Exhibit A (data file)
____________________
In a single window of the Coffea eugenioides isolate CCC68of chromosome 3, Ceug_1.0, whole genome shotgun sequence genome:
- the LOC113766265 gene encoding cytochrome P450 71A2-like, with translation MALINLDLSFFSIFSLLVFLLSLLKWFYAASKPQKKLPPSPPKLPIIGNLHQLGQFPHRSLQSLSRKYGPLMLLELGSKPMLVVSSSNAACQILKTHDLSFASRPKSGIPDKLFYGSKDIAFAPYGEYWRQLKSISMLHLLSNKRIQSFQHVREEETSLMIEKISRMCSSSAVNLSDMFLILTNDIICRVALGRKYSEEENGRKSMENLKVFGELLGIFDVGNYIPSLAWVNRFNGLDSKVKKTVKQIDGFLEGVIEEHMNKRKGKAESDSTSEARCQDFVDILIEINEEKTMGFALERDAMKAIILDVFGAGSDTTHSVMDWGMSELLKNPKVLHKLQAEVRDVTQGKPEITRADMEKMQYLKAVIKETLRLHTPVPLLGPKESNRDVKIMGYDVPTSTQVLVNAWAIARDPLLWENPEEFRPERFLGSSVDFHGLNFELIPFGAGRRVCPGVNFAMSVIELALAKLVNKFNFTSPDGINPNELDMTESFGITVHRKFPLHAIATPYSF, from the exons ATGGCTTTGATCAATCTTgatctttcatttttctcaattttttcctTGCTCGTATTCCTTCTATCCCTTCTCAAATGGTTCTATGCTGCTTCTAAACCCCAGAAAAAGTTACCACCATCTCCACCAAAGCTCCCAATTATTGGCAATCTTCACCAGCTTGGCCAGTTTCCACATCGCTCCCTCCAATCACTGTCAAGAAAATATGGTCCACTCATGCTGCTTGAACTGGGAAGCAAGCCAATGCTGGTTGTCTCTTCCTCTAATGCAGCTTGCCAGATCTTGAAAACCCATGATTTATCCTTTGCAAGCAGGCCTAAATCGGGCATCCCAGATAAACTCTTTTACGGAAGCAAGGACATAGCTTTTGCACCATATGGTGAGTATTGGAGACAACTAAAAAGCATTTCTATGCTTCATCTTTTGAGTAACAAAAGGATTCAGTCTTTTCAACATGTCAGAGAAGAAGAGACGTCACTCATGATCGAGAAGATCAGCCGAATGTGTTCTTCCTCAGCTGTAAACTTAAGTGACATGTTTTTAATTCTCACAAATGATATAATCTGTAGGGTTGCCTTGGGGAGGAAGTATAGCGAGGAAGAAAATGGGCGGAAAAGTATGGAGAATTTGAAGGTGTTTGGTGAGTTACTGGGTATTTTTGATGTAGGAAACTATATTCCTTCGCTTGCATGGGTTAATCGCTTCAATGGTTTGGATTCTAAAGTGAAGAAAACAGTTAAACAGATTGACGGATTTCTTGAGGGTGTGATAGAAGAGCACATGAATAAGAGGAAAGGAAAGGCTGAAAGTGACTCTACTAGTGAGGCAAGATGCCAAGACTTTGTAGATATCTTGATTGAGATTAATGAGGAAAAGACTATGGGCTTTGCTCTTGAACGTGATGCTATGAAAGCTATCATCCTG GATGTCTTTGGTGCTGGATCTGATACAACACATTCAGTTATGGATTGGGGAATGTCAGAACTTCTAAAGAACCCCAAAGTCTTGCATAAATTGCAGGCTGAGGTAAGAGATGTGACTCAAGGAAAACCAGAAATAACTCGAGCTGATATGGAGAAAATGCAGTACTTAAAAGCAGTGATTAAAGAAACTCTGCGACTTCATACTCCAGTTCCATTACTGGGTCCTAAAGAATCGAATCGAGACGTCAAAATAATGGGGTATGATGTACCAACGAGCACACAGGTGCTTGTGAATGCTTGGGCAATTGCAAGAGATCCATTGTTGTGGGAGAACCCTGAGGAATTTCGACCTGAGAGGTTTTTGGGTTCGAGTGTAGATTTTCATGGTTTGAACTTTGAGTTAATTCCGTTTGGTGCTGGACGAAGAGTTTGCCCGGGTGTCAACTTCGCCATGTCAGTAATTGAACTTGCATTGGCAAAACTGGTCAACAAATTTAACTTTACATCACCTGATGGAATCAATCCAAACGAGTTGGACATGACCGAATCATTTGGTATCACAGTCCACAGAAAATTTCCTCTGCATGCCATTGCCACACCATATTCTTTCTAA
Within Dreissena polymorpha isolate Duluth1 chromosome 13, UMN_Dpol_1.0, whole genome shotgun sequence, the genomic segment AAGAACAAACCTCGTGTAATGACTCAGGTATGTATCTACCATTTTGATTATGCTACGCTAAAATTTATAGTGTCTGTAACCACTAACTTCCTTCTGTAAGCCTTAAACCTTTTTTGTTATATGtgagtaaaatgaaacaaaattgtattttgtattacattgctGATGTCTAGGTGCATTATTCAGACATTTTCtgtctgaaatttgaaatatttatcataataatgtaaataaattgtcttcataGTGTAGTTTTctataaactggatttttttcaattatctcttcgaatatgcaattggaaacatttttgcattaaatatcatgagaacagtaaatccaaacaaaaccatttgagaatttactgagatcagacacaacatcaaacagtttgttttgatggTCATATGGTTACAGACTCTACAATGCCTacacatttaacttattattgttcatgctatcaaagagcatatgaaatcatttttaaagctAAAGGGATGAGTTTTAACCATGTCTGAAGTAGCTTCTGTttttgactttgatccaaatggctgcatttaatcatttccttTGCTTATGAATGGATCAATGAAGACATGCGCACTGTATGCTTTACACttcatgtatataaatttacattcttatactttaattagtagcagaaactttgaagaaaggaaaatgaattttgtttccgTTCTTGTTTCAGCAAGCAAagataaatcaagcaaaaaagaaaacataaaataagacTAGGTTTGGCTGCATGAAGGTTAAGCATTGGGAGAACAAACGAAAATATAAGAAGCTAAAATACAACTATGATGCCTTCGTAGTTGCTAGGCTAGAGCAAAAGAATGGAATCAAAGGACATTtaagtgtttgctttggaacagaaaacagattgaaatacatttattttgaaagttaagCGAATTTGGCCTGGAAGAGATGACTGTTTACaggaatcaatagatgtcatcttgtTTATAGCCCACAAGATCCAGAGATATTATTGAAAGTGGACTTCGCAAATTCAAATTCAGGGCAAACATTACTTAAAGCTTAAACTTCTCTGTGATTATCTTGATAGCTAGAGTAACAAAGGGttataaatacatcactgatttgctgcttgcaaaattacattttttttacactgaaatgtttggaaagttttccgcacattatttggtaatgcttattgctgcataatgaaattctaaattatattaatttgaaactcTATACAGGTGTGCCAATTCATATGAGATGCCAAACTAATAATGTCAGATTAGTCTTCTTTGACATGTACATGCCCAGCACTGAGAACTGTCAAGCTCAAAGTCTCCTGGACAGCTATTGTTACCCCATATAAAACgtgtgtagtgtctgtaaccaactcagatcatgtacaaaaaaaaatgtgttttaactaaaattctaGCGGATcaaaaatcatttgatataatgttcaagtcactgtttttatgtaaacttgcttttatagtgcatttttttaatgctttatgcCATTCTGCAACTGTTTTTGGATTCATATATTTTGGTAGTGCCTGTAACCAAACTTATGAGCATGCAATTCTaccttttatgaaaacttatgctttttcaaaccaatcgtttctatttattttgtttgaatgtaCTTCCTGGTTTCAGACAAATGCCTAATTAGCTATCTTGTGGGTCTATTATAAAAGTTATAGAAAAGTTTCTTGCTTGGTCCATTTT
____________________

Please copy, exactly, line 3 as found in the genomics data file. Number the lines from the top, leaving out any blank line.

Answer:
Within Dreissena polymorpha isolate Duluth1 chromosome 13, UMN_Dpol_1.0, whole genome shotgun sequence, the genomic segment AAGAACAAACCTCGTGTAATGACTCAGGTATGTATCTACCATTTTGATTATGCTACGCTAAAATTTATAGTGTCTGTAACCACTAACTTCCTTCTGTAAGCCTTAAACCTTTTTTGTTATATGtgagtaaaatgaaacaaaattgtattttgtattacattgctGATGTCTAGGTGCATTATTCAGACATTTTCtgtctgaaatttgaaatatttatcataataatgtaaataaattgtcttcataGTGTAGTTTTctataaactggatttttttcaattatctcttcgaatatgcaattggaaacatttttgcattaaatatcatgagaacagtaaatccaaacaaaaccatttgagaatttactgagatcagacacaacatcaaacagtttgttttgatggTCATATGGTTACAGACTCTACAATGCCTacacatttaacttattattgttcatgctatcaaagagcatatgaaatcatttttaaagctAAAGGGATGAGTTTTAACCATGTCTGAAGTAGCTTCTGTttttgactttgatccaaatggctgcatttaatcatttccttTGCTTATGAATGGATCAATGAAGACATGCGCACTGTATGCTTTACACttcatgtatataaatttacattcttatactttaattagtagcagaaactttgaagaaaggaaaatgaattttgtttccgTTCTTGTTTCAGCAAGCAAagataaatcaagcaaaaaagaaaacataaaataagacTAGGTTTGGCTGCATGAAGGTTAAGCATTGGGAGAACAAACGAAAATATAAGAAGCTAAAATACAACTATGATGCCTTCGTAGTTGCTAGGCTAGAGCAAAAGAATGGAATCAAAGGACATTtaagtgtttgctttggaacagaaaacagattgaaatacatttattttgaaagttaagCGAATTTGGCCTGGAAGAGATGACTGTTTACaggaatcaatagatgtcatcttgtTTATAGCCCACAAGATCCAGAGATATTATTGAAAGTGGACTTCGCAAATTCAAATTCAGGGCAAACATTACTTAAAGCTTAAACTTCTCTGTGATTATCTTGATAGCTAGAGTAACAAAGGGttataaatacatcactgatttgctgcttgcaaaattacattttttttacactgaaatgtttggaaagttttccgcacattatttggtaatgcttattgctgcataatgaaattctaaattatattaatttgaaactcTATACAGGTGTGCCAATTCATATGAGATGCCAAACTAATAATGTCAGATTAGTCTTCTTTGACATGTACATGCCCAGCACTGAGAACTGTCAAGCTCAAAGTCTCCTGGACAGCTATTGTTACCCCATATAAAACgtgtgtagtgtctgtaaccaactcagatcatgtacaaaaaaaaatgtgttttaactaaaattctaGCGGATcaaaaatcatttgatataatgttcaagtcactgtttttatgtaaacttgcttttatagtgcatttttttaatgctttatgcCATTCTGCAACTGTTTTTGGATTCATATATTTTGGTAGTGCCTGTAACCAAACTTATGAGCATGCAATTCTaccttttatgaaaacttatgctttttcaaaccaatcgtttctatttattttgtttgaatgtaCTTCCTGGTTTCAGACAAATGCCTAATTAGCTATCTTGTGGGTCTATTATAAAAGTTATAGAAAAGTTTCTTGCTTGGTCCATTTT